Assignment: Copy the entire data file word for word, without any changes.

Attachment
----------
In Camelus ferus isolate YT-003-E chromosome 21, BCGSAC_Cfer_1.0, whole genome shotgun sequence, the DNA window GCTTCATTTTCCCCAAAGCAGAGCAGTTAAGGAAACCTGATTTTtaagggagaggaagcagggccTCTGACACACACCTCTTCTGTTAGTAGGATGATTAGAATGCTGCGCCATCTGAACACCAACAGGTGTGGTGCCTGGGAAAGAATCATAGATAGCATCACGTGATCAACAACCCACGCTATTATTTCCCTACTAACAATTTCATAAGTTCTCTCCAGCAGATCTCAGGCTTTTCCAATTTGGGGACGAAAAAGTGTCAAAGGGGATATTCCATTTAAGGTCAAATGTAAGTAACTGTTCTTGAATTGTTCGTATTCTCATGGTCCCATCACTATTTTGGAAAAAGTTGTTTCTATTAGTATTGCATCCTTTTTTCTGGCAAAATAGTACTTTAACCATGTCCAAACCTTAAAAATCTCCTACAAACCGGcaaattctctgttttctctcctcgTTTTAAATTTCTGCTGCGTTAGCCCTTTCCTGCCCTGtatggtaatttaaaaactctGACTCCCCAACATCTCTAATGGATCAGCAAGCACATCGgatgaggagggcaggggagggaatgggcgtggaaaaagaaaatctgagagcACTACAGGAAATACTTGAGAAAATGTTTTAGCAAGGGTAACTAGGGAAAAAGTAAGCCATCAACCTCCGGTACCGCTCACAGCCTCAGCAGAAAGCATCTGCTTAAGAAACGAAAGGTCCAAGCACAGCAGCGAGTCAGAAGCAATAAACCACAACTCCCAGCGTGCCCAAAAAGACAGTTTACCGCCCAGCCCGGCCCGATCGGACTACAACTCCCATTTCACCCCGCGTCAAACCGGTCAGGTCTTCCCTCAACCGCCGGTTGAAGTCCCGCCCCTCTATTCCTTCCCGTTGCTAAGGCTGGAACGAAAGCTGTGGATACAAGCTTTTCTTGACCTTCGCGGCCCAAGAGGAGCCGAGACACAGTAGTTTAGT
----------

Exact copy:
In Camelus ferus isolate YT-003-E chromosome 21, BCGSAC_Cfer_1.0, whole genome shotgun sequence, the DNA window GCTTCATTTTCCCCAAAGCAGAGCAGTTAAGGAAACCTGATTTTtaagggagaggaagcagggccTCTGACACACACCTCTTCTGTTAGTAGGATGATTAGAATGCTGCGCCATCTGAACACCAACAGGTGTGGTGCCTGGGAAAGAATCATAGATAGCATCACGTGATCAACAACCCACGCTATTATTTCCCTACTAACAATTTCATAAGTTCTCTCCAGCAGATCTCAGGCTTTTCCAATTTGGGGACGAAAAAGTGTCAAAGGGGATATTCCATTTAAGGTCAAATGTAAGTAACTGTTCTTGAATTGTTCGTATTCTCATGGTCCCATCACTATTTTGGAAAAAGTTGTTTCTATTAGTATTGCATCCTTTTTTCTGGCAAAATAGTACTTTAACCATGTCCAAACCTTAAAAATCTCCTACAAACCGGcaaattctctgttttctctcctcgTTTTAAATTTCTGCTGCGTTAGCCCTTTCCTGCCCTGtatggtaatttaaaaactctGACTCCCCAACATCTCTAATGGATCAGCAAGCACATCGgatgaggagggcaggggagggaatgggcgtggaaaaagaaaatctgagagcACTACAGGAAATACTTGAGAAAATGTTTTAGCAAGGGTAACTAGGGAAAAAGTAAGCCATCAACCTCCGGTACCGCTCACAGCCTCAGCAGAAAGCATCTGCTTAAGAAACGAAAGGTCCAAGCACAGCAGCGAGTCAGAAGCAATAAACCACAACTCCCAGCGTGCCCAAAAAGACAGTTTACCGCCCAGCCCGGCCCGATCGGACTACAACTCCCATTTCACCCCGCGTCAAACCGGTCAGGTCTTCCCTCAACCGCCGGTTGAAGTCCCGCCCCTCTATTCCTTCCCGTTGCTAAGGCTGGAACGAAAGCTGTGGATACAAGCTTTTCTTGACCTTCGCGGCCCAAGAGGAGCCGAGACACAGTAGTTTAGT